A large, surgically proven series of 163 patients found that malignant neoplasms enhanced significantly more (mean, 40 Houndsfield units [HU]) than granulomas or benign neoplasms (mean, 12 HU).
Utilizing a 20-HU enhancement threshold as “indicative of malignancy,” the technique was 100% sensitive and 77% specific, with an overall accuracy of 93%. Several smaller series have reported similar results. False-positive results for malignancy occur occasionally in inflammatory lesions, such as active granulomas or round pneumonias, or in any richly vascular inflammatory lesion. False-negative results for malignancy have been reported rarely, and were thought to have occurred because of central (nonenhancing) necrosis of the tumor, which was evident in retrospect in these cases.
Advances In Computed Tomography HRCT Scans
HRCT has proven invaluable in the characterization of many diseases of lung, particularly for the characterization of diffuse interstitial lung disease. HRCT is performed with a thin-section technique, utilizing 1- to 2-mm thick slices and a high spatial frequency reconstruction algorithm.
HRCT has emerged as an important tool for evaluating patients with suspected diffuse interstitial lung disease prior to performing a biopsy. Among many indications for HRCT is its important role in guiding lung biopsy. CT can suggest the relative efficiency of endobronchial or transbronchial vs open lung biopsy for the diagnosis of acute and chronic infiltrative lung disease. Moreover, HRCT can suggest those areas of the lung in which a biopsy is most likely to provide specific histologic diagnoses or to allow assessment of disease activity. add comment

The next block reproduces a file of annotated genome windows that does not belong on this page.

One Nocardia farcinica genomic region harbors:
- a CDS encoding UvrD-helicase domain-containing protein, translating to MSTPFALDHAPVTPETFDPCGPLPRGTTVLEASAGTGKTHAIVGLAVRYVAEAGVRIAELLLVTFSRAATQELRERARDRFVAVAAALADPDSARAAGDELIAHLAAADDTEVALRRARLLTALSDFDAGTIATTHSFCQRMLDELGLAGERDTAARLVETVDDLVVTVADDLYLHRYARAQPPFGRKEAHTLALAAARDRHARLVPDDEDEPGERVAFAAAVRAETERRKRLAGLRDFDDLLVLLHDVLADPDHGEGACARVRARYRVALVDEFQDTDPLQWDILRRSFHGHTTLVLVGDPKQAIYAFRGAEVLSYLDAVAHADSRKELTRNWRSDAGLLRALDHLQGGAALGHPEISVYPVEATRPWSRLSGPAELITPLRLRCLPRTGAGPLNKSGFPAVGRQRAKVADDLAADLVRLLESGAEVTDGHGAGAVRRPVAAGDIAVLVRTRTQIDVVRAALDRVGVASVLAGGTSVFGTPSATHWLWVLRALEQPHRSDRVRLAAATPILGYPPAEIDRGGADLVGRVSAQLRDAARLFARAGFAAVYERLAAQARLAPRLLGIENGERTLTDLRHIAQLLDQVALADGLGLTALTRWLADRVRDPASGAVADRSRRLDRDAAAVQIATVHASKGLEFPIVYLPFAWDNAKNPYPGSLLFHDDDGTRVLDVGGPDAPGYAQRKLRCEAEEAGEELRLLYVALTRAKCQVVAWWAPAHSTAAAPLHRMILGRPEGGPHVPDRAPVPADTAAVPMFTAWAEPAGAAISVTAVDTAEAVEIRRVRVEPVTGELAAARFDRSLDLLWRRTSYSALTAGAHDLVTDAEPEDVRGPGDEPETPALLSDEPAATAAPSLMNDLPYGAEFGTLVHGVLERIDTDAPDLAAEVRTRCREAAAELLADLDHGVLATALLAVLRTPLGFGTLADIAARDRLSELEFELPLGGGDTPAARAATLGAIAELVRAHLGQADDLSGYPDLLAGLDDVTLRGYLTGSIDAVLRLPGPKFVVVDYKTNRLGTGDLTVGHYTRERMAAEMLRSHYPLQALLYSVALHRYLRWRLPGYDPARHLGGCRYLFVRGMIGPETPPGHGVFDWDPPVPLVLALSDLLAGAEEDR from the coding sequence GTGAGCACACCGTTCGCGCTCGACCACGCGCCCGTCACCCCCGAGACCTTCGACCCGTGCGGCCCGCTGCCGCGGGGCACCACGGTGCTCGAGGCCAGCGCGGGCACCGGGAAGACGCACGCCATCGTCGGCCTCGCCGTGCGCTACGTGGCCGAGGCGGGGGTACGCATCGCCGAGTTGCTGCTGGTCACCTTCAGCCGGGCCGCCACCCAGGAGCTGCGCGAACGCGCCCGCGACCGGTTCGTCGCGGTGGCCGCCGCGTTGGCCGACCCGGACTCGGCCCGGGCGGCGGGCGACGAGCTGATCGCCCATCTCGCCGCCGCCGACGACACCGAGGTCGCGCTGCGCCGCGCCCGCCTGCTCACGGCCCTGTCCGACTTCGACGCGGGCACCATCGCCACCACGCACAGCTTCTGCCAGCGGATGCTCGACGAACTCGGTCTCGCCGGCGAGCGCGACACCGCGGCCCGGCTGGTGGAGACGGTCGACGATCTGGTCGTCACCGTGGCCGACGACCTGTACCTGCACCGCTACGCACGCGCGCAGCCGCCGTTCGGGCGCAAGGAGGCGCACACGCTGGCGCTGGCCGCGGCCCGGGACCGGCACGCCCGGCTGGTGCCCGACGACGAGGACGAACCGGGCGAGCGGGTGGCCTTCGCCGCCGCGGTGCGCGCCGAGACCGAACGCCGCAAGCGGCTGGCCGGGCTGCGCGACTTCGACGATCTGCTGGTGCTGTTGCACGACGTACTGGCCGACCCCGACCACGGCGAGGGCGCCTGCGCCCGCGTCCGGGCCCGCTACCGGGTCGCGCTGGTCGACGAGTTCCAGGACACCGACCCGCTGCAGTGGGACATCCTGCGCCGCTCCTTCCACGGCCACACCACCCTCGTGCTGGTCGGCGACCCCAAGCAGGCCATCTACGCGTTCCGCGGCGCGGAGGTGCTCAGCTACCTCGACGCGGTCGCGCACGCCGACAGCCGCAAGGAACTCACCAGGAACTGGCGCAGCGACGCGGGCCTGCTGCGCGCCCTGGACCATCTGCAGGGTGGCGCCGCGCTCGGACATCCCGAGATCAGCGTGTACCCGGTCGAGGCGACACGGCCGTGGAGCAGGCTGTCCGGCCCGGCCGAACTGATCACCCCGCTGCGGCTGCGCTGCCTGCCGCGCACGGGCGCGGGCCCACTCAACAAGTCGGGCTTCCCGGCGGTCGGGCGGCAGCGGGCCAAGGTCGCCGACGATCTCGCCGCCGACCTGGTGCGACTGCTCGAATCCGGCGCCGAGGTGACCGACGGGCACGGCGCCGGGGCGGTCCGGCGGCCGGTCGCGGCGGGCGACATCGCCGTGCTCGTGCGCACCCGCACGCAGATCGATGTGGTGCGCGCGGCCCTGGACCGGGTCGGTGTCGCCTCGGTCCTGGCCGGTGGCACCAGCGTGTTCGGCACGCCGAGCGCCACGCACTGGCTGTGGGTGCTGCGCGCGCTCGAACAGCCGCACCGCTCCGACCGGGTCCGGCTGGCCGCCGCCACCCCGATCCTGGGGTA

A number of diseases have sufficiently characteristic appearances that, in the appropriate clinical setting, a diagnosis may be possible by HRCT alone, obviating the need for biopsy. Patients with a reticular pattern and evidence of honeycombing have, by definition, diffuse lung fibrosis and generally do not require further histologic evaluation. While controversial, sarcoid and lymphangitic carcinomatosis, when classic in appearance, may be confidently diagnosed without the need for confirmation with a biopsy. In patients with centrilobular “groundglass” nodules, a diagnosis of subacute hypersensitivity can often be made without a biopsy.
The great majority of cystic lung diseases can be easily distinguished by their appearance and by the pattern of distribution of cysts, together with ancillary findings of nodules and the clinical history. These include Langerhans cell histiocytosis (eosinophilic granuloma) (Fig 5), lymphangioleiomyomato-sis/tuberous sclerosis, emphysema, and bronchiectasis. Thus, biopsy in most of these cases is also unwarranted.
Figure 5. HRCT in a patient with Langerhans cell histiocytosis (eosinophilic granuloma). HRCT demonstrates upper lung zone cystic changes and small nodular lesions that are characteristic of this disease.